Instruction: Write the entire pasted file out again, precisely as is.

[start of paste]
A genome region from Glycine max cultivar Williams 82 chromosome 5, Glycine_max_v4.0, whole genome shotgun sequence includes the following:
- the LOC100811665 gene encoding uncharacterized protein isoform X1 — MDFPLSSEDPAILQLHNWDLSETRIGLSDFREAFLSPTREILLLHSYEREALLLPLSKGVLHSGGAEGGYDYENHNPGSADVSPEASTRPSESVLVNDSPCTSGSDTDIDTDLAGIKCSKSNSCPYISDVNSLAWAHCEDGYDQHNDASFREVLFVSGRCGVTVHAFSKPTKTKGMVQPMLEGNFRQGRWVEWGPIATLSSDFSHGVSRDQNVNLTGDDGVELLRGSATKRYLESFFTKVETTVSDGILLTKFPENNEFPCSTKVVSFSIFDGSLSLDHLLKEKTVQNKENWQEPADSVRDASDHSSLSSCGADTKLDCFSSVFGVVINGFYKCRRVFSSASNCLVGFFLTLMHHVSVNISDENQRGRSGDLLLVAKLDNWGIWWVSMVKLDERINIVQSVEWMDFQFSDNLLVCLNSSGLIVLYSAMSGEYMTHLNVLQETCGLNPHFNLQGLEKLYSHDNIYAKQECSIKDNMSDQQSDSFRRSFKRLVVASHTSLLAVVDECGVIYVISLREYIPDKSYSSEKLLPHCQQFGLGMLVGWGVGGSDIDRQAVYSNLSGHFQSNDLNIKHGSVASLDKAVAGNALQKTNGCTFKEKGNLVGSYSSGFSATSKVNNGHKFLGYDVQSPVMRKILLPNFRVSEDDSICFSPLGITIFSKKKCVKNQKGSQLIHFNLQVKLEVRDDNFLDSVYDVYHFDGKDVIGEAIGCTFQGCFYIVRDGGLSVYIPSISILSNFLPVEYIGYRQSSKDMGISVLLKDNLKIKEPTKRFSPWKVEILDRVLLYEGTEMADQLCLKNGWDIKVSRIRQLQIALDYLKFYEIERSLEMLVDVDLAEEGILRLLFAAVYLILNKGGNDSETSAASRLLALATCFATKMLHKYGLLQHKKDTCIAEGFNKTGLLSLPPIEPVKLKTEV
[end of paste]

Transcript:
A genome region from Glycine max cultivar Williams 82 chromosome 5, Glycine_max_v4.0, whole genome shotgun sequence includes the following:
- the LOC100811665 gene encoding uncharacterized protein isoform X1 — MDFPLSSEDPAILQLHNWDLSETRIGLSDFREAFLSPTREILLLHSYEREALLLPLSKGVLHSGGAEGGYDYENHNPGSADVSPEASTRPSESVLVNDSPCTSGSDTDIDTDLAGIKCSKSNSCPYISDVNSLAWAHCEDGYDQHNDASFREVLFVSGRCGVTVHAFSKPTKTKGMVQPMLEGNFRQGRWVEWGPIATLSSDFSHGVSRDQNVNLTGDDGVELLRGSATKRYLESFFTKVETTVSDGILLTKFPENNEFPCSTKVVSFSIFDGSLSLDHLLKEKTVQNKENWQEPADSVRDASDHSSLSSCGADTKLDCFSSVFGVVINGFYKCRRVFSSASNCLVGFFLTLMHHVSVNISDENQRGRSGDLLLVAKLDNWGIWWVSMVKLDERINIVQSVEWMDFQFSDNLLVCLNSSGLIVLYSAMSGEYMTHLNVLQETCGLNPHFNLQGLEKLYSHDNIYAKQECSIKDNMSDQQSDSFRRSFKRLVVASHTSLLAVVDECGVIYVISLREYIPDKSYSSEKLLPHCQQFGLGMLVGWGVGGSDIDRQAVYSNLSGHFQSNDLNIKHGSVASLDKAVAGNALQKTNGCTFKEKGNLVGSYSSGFSATSKVNNGHKFLGYDVQSPVMRKILLPNFRVSEDDSICFSPLGITIFSKKKCVKNQKGSQLIHFNLQVKLEVRDDNFLDSVYDVYHFDGKDVIGEAIGCTFQGCFYIVRDGGLSVYIPSISILSNFLPVEYIGYRQSSKDMGISVLLKDNLKIKEPTKRFSPWKVEILDRVLLYEGTEMADQLCLKNGWDIKVSRIRQLQIALDYLKFYEIERSLEMLVDVDLAEEGILRLLFAAVYLILNKGGNDSETSAASRLLALATCFATKMLHKYGLLQHKKDTCIAEGFNKTGLLSLPPIEPVKLKTEV